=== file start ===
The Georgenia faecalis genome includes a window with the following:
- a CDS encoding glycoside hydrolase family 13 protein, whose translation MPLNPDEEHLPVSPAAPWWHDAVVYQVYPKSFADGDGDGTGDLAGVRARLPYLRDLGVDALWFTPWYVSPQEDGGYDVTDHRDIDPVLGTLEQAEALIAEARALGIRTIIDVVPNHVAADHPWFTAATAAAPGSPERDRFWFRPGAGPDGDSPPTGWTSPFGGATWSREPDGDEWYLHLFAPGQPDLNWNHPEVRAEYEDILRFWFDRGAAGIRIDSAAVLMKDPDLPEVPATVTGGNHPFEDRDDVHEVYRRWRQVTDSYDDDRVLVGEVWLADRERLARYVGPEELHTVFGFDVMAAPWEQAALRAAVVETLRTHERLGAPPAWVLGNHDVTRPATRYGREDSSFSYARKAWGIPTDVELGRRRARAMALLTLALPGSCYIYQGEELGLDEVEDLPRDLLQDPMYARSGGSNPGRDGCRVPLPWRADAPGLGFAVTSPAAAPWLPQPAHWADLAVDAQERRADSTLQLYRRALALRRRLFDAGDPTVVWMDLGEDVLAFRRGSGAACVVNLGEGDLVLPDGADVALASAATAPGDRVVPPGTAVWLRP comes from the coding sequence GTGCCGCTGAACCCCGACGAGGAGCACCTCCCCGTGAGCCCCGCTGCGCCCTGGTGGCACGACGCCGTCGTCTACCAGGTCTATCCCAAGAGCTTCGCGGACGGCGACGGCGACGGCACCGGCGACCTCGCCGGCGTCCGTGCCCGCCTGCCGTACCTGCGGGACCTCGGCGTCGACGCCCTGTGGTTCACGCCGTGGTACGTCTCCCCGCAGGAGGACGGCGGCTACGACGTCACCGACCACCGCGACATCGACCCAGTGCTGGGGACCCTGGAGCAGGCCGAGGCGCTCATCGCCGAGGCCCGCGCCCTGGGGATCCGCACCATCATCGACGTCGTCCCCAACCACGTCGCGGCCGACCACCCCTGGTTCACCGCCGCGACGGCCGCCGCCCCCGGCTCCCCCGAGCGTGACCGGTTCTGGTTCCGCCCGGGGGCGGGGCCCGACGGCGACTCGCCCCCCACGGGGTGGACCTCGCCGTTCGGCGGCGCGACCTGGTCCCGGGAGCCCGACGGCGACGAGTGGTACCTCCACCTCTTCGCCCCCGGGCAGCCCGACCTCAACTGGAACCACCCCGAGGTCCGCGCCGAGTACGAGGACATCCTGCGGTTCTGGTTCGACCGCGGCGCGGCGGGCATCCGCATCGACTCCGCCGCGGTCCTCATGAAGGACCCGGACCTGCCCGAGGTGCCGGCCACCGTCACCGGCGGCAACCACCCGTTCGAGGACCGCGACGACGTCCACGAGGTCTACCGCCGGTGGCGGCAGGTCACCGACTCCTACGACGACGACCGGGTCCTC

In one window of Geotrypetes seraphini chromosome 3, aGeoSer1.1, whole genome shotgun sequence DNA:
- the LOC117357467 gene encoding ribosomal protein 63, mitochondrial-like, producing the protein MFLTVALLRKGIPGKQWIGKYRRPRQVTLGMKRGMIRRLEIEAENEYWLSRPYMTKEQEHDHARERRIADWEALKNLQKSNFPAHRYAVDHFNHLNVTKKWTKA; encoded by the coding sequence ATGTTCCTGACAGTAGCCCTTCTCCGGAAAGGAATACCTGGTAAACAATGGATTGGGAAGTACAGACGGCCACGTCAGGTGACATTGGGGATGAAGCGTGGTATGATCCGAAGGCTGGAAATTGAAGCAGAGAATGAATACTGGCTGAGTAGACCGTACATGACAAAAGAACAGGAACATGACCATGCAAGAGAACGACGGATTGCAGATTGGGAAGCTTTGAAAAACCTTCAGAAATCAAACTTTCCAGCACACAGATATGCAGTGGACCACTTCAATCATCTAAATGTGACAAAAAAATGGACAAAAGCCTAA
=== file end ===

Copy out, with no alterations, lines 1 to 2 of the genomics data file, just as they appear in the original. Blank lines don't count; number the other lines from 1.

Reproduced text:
The Georgenia faecalis genome includes a window with the following:
- a CDS encoding glycoside hydrolase family 13 protein, whose translation MPLNPDEEHLPVSPAAPWWHDAVVYQVYPKSFADGDGDGTGDLAGVRARLPYLRDLGVDALWFTPWYVSPQEDGGYDVTDHRDIDPVLGTLEQAEALIAEARALGIRTIIDVVPNHVAADHPWFTAATAAAPGSPERDRFWFRPGAGPDGDSPPTGWTSPFGGATWSREPDGDEWYLHLFAPGQPDLNWNHPEVRAEYEDILRFWFDRGAAGIRIDSAAVLMKDPDLPEVPATVTGGNHPFEDRDDVHEVYRRWRQVTDSYDDDRVLVGEVWLADRERLARYVGPEELHTVFGFDVMAAPWEQAALRAAVVETLRTHERLGAPPAWVLGNHDVTRPATRYGREDSSFSYARKAWGIPTDVELGRRRARAMALLTLALPGSCYIYQGEELGLDEVEDLPRDLLQDPMYARSGGSNPGRDGCRVPLPWRADAPGLGFAVTSPAAAPWLPQPAHWADLAVDAQERRADSTLQLYRRALALRRRLFDAGDPTVVWMDLGEDVLAFRRGSGAACVVNLGEGDLVLPDGADVALASAATAPGDRVVPPGTAVWLRP comes from the coding sequence GTGCCGCTGAACCCCGACGAGGAGCACCTCCCCGTGAGCCCCGCTGCGCCCTGGTGGCACGACGCCGTCGTCTACCAGGTCTATCCCAAGAGCTTCGCGGACGGCGACGGCGACGGCACCGGCGACCTCGCCGGCGTCCGTGCCCGCCTGCCGTACCTGCGGGACCTCGGCGTCGACGCCCTGTGGTTCACGCCGTGGTACGTCTCCCCGCAGGAGGACGGCGGCTACGACGTCACCGACCACCGCGACATCGACCCAGTGCTGGGGACCCTGGAGCAGGCCGAGGCGCTCATCGCCGAGGCCCGCGCCCTGGGGATCCGCACCATCATCGACGTCGTCCCCAACCACGTCGCGGCCGACCACCCCTGGTTCACCGCCGCGACGGCCGCCGCCCCCGGCTCCCCCGAGCGTGACCGGTTCTGGTTCCGCCCGGGGGCGGGGCCCGACGGCGACTCGCCCCCCACGGGGTGGACCTCGCCGTTCGGCGGCGCGACCTGGTCCCGGGAGCCCGACGGCGACGAGTGGTACCTCCACCTCTTCGCCCCCGGGCAGCCCGACCTCAACTGGAACCACCCCGAGGTCCGCGCCGAGTACGAGGACATCCTGCGGTTCTGGTTCGACCGCGGCGCGGCGGGCATCCGCATCGACTCCGCCGCGGTCCTCATGAAGGACCCGGACCTGCCCGAGGTGCCGGCCACCGTCACCGGCGGCAACCACCCGTTCGAGGACCGCGACGACGTCCACGAGGTCTACCGCCGGTGGCGGCAGGTCACCGACTCCTACGACGACGACCGGGTCCTC